It’s a tough walk. That’s the most notable observation after traipsing the 18 holes of Augusta National for the first time this week. Unlike so many other journalists who have been here before, I made a conscious effort to really take in the subtle intricacies of this famous golf course. As a first-timer, it seemed only right…  

Without wanting to gloat, the pictures on television really don’t do this place the justice it deserves. Some of the greens are simply treacherous. You are talking 20-foot breaks and in many cases it’s better to be off the green but below the pin rather than above it and on. If your distance control is a bit shabby, it isn’t going to be your week…

Over the years, course extensions mean the days of pumping a mid iron into the par 5s are long gone. In 1997, Tiger Woods was hitting a wedge into 15. In Monday’s practice round Soren Kjeldsen ripped what looked to be something like a 5-iron, and still had a firm wedge over the water. Granted, the wind played a part, but eagle opportunities here will surely be thin on the ground…

While Augusta is by no means tight (although it is tigther now), and of course there is no such a phrase as ‘rough’ round here, every shot requires good ball movement. Take the 9th hole, a slight dog-leg left. Hit a good tee shot to find the fairway, and you’re faced with a draw to avoid the greenside traps and the distinctive slope at the front of the green. In 1996, Greg Norman hit a 9-iron flush against this, before watching his ball trickle 30 yards back down the fairway. Yesterday, Shingo Katayama had the same result, although he nailed a sweetly struck rescue club.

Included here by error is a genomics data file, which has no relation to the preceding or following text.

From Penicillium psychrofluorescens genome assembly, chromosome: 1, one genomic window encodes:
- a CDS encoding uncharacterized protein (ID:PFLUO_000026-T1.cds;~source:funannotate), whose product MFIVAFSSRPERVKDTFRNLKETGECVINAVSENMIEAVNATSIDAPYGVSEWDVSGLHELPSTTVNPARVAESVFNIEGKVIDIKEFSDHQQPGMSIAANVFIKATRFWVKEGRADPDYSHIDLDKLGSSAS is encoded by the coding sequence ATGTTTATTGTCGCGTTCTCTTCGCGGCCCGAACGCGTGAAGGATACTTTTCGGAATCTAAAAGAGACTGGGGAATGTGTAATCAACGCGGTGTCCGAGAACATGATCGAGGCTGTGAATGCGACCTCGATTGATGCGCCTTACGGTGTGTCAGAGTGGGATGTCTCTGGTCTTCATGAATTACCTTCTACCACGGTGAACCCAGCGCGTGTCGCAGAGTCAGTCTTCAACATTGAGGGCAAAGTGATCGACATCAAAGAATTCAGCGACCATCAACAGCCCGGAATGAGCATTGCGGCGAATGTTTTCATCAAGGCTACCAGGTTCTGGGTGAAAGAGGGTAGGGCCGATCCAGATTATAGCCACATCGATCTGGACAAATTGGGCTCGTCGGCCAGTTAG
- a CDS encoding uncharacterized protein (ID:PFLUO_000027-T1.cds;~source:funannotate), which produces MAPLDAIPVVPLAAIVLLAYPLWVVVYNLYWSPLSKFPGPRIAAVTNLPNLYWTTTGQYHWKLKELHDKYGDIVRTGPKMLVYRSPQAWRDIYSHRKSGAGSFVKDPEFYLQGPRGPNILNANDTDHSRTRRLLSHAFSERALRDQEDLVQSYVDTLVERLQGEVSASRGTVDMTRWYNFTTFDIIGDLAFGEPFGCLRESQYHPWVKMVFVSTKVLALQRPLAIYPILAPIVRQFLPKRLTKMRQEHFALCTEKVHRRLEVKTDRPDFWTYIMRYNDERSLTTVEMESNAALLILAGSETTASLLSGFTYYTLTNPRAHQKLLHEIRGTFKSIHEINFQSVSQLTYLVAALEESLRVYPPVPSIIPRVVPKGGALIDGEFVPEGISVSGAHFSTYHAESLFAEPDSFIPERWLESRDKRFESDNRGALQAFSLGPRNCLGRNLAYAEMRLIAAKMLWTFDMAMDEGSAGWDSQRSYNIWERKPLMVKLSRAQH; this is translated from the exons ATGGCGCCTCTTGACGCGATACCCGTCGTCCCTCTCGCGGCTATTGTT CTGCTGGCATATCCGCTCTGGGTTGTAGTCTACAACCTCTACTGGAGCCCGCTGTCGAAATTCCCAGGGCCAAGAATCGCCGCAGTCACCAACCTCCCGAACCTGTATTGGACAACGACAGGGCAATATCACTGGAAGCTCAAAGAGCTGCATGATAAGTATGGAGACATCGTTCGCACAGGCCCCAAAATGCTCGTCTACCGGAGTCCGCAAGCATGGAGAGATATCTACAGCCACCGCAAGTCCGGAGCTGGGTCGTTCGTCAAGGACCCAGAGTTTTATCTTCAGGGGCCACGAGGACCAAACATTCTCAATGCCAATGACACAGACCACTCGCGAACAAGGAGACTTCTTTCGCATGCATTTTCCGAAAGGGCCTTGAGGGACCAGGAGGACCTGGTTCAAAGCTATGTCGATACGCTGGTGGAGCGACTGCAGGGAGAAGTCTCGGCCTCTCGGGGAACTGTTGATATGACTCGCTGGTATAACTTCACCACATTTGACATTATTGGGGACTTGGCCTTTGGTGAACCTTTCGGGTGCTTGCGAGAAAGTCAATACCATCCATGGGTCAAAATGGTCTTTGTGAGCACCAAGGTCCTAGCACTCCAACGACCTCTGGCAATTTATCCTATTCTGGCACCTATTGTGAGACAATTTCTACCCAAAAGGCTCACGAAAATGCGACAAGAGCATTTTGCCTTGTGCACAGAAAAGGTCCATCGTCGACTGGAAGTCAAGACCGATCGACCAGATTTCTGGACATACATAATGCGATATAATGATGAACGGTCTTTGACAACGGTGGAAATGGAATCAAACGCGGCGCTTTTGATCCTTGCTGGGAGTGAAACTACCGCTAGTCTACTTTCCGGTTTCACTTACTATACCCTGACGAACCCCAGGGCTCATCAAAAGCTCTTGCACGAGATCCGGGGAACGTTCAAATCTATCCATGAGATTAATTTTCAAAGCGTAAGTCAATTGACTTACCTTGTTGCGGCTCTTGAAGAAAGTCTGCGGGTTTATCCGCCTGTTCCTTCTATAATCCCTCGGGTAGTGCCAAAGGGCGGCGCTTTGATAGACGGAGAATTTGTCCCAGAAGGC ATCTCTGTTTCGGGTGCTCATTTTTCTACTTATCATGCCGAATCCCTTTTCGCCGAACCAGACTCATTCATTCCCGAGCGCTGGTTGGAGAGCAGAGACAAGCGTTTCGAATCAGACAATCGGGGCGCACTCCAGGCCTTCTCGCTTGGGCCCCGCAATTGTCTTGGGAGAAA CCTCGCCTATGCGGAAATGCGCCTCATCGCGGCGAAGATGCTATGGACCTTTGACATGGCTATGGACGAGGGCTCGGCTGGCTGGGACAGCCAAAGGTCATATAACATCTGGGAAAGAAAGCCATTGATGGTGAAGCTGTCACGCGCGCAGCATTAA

And the 14th green is terrifying. Land the ball above the pin and your putt has to be hit with such precision or you face rolling back down the fairway from where you just came. The breaks and slopes really are that severe…

Augusta requiring bags of creativity is hardly news, but the most startling observation was the hard yards you need to put in to get round. It is physically demanding. It may look pretty and sweet, but it’s a monster at 7,435 yards – and plenty of that is uphill with flat lies being a luxury.

All in all, on the eve of the 73rd US Masters, this course could hardly be in better shape. The same may not be said of the countless victims it will claim over the next four days.

May the best man win, as they say…

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